A number of New Mexico ranchers say the U.S. Department of Agriculture isn’t giving them the insurance payments they paid for and need.
Last year, the USDA Risk Management Agency offered a pilot program in which ranchers in New Mexico and other states could work with private insurance companies to buy policies they expected to pay out claims in case of drought. Now, in the midst of a drought so severe that Roosevelt and other counties have been declared disaster areas, ranchers said the Risk Management Agency tells them their pastures have too much vegetation to receive the money.
Ross Caviness, who raises cattle near Causey and took out one of the insurance policies, said he didn’t receive a payment for February through April and fears he won’t get one for March through May. Payments come 60 to 90 days after the selected three-month period.
“We’ve had no rainfall, don’t have any green grass, and they say I’m 120 percent above normal (in amount of vegetation),” Caviness said. “I don’t believe it.”
New Mexico Farm and Livestock Bureau Executive Vice President Matt Rush, a Roosevelt County native, said producers were told pay-outs would be determined by the greenness of pastures as seen on satellite images. They had to sign up by Sept. 30, 2010, to participate.
In November 2010, Rush continued, a USDA newsletter mentioned that claims would be decided based on biomass, anything growing in the pasture whether or not it’s good for grazing. Most producers didn’t know about the biomass condition until their claims were denied, he said.
Pat Engel, Risk Management Agency director of legislative and external affairs, said she wasn’t a policy expert, but the term “biomass” was always used. She wasn’t sure what hadn’t been explained.
“There was not a change,” she said.
Caviness said he asked if the scrub oak on his pasture would count against him, and the USDA representative replied that the oak and old grass wouldn’t affect the greenness measurement. Now, he said, the USDA tells him the old grass is what keeps him from getting a payment.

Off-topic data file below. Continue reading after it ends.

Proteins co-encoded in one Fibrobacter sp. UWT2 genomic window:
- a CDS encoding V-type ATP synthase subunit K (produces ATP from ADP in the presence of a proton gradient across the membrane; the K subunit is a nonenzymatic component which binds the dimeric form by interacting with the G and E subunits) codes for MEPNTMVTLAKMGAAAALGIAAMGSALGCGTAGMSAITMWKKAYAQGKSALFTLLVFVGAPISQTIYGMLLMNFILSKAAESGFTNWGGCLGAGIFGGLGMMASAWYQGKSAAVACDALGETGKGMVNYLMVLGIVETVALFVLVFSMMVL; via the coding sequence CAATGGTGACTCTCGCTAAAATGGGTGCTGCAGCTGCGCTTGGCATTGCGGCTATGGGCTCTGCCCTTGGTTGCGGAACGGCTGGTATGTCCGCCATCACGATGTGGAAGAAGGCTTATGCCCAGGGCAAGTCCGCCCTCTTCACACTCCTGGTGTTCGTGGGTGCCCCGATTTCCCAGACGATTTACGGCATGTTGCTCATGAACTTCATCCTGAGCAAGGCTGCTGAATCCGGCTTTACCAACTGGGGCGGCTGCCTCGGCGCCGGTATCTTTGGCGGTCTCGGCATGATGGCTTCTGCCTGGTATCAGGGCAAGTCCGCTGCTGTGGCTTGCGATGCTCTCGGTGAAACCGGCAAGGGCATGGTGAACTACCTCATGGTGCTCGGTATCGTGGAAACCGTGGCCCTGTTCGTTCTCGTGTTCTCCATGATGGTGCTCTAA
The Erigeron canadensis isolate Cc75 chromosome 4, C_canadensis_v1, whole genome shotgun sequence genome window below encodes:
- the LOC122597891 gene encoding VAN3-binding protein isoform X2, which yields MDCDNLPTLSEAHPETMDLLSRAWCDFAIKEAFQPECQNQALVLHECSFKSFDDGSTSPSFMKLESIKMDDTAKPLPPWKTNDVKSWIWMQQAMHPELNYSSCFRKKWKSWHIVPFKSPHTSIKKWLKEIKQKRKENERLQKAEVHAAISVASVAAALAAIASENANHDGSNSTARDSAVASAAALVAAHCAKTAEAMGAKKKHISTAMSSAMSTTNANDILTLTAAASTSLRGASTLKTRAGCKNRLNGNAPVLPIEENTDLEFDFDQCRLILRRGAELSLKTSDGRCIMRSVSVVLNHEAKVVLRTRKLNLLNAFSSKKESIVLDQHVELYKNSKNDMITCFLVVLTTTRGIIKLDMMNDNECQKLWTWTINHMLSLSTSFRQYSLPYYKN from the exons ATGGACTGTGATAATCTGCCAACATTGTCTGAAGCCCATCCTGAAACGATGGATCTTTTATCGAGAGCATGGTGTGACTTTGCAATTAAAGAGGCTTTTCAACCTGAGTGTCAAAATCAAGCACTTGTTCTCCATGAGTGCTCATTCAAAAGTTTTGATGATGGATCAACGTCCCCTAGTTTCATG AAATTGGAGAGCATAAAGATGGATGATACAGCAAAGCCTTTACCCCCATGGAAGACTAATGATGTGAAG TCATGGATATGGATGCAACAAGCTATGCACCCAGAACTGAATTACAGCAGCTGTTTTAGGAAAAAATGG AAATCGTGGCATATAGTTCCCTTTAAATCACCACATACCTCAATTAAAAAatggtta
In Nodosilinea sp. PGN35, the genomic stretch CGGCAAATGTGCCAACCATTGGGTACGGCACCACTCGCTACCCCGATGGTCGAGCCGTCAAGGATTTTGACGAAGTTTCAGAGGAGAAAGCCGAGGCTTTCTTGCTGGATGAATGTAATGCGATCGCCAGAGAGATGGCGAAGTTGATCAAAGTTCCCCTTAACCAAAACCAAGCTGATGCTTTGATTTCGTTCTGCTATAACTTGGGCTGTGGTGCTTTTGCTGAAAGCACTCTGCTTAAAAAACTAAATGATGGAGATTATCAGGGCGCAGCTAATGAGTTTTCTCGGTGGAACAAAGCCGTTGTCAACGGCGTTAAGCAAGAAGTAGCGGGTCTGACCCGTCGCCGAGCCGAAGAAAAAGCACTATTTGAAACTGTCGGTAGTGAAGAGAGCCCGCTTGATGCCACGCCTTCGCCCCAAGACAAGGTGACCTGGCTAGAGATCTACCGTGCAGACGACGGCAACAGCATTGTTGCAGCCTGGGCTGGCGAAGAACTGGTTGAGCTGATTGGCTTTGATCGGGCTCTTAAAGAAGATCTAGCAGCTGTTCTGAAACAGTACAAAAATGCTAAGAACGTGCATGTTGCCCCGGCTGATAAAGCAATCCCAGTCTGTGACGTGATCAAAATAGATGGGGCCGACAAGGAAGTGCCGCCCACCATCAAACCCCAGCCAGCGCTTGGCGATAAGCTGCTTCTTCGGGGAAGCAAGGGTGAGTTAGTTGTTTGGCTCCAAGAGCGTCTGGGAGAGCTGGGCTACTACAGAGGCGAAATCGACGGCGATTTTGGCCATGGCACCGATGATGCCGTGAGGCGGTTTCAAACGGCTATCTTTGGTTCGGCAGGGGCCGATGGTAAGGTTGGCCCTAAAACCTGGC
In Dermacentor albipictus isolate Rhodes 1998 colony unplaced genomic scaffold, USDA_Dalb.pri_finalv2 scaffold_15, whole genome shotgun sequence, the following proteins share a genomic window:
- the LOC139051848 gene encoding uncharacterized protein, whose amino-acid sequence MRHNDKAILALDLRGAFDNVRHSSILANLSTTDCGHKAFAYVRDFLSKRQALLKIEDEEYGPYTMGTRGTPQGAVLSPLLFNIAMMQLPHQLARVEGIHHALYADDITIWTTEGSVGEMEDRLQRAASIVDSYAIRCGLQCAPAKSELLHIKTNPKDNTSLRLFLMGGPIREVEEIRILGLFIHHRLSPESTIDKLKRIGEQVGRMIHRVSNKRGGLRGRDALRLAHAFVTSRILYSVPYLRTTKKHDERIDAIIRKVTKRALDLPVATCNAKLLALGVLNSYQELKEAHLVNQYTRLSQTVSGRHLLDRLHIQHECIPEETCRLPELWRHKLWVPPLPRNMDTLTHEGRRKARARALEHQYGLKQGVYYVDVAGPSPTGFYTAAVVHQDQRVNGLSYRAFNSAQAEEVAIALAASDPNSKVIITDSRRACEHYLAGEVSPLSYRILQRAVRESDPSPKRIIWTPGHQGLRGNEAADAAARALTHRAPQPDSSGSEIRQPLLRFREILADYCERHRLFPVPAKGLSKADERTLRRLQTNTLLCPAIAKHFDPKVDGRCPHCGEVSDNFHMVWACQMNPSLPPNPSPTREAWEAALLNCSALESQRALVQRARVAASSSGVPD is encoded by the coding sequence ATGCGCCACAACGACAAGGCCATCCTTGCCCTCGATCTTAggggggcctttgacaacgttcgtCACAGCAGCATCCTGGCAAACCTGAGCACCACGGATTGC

Approved claims could pay from $80,000 to $100,000, Caviness said. He spent $20,000 on a year of the insurance.
Rush said New Mexico producers, most on the east side of the state, took out 95 policies and, by Aug. 8, had paid more than $1.6 million in premiums. Two claims had been paid for a total of $2,007, he said.
“What bothers me the most about this is the people who work day and night to provide us with food and fiber supply are having to fight against the government agency designed to represent them, take care of them, protect them, and it’s just not right,” Rush said.
Rush is scheduled to meet with the administrator of the program Aug. 29, and Risk Management Agency administrator William Murphy and a policy expert are to meet with producers in Albuquerque, probably around Sept. 1.
Engel said the solution depends on the outcome of the Albuquerque meeting.
“We’re committed to continuing our discussion with producers and producer groups on how this program can be improved,” she said.
USDA representatives understand these are hard times for agriculture and are committed to using their resources to reduce the impact of the drought in New Mexico, Engel said.
New Mexico’s Congressional delegation is working to help, Rush said, and he’s trying to identify everyone in New Mexico how took out a policy.
Meanwhile, Caviness said he would have used the insurance money for cattle feed.
“Next week, we’re going to start selling cows,” he said Friday. “We’re out of grass.”
Caviness said he had to let one of his two employees go as well. Nonetheless, he said he thinks the problem would be resolved.
Ranchers participating in the insurance program can call Rush at 575-532-4707 to identify themselves and be included in Farm Bureau representation.